Chantelle boateng, Social media/Online Editor
My name is Avel Montas and I am originally from the South Bronx. I am currently a senior majoring in communications and media with a concentration in public relations.
Both of my parents are from the Dominican Republic. My mom is from Puerto Plata and my dad is from the capital, Santo Domingo. They got married but divorced when I was 2 years old due to domestic violence abuse and then we kind of moved all over, from place to place. So, I never really had a home, except for my grandmother’s house. I came to the U.S. when I was 14 years old and got kicked out and that was when I moved back in with my grandma.
Ever since then I kind of became self-dependent. Then came college which is where I became the man I am today, more level-headed, intellectual and innovative. I also became fully independent last year.
I was able to attend UC through the Higher Education Opportunity Program (HEOP), which gave me a second chance to receive higher education. I messed up in high school, so getting a second chance meant a lot. The HEOP program, along with financial aid, helped me to cover the tuition costs and made it easier to come here for school.
When I arrived at UC, it was a culture shock because I didn’t know how to interact with people who didn’t know much about my culture. Which at first caused a lot of tension and confusion. It wasn’t until I began the process to bring my fraternity, Phi Iota Alpha, back that I felt that I had a stable family here now with Greek life. HEOP was the first family I had here and that is what pushed me to realize that this was for me.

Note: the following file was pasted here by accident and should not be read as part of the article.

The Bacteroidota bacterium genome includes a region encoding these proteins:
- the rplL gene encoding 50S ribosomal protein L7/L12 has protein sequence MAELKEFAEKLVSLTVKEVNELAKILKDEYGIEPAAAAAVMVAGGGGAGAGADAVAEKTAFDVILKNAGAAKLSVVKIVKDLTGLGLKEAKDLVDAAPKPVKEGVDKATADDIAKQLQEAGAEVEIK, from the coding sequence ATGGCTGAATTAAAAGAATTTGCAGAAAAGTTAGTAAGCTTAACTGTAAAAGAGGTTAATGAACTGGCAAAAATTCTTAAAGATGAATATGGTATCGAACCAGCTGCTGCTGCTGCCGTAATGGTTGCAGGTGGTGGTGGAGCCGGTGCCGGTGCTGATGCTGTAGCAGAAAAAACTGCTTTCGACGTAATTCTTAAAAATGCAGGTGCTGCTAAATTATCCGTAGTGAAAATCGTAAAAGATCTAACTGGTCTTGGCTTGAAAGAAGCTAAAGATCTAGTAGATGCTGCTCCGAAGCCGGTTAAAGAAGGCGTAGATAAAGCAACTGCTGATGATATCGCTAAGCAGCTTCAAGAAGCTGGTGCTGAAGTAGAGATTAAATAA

I will be the first in my family to graduate here in the United States, so it is more of like pushing myself because you can’t grow unless you put yourself out of your comfort zone. Even when I was uncomfortable or struggling, I lost my mom two years ago during my junior year, I still came back to school.
I also made sure to become involved on campus. I am the president of Phi Iota Alpha Fraternity, I am public relations for the Inter-Greek Council and I am also a member of Fuerza Latina.
I did always want to be part of Greek life coming into college, but I just didn’t fit into any group or receive a welcoming sense from any other fraternity. I didn’t feel like me being a gay latino was appealing to them, and it definitely wasn’t because none of them approached me. Even when I tried to approach them, it was just more like I was a token.
There are times when I don’t feel accepted on campus. A lot of times, I feel like it’s my own people that are the worst towards me when it comes to me being gay. But in today’s age and the political environment, it can be hard because you can’t force someone to feel or accept a certain culture or group of people. Overall, it’s about being transparent, educating and being patient with others because whenever someone feels a certain way about my sexuality it’s all about educating them.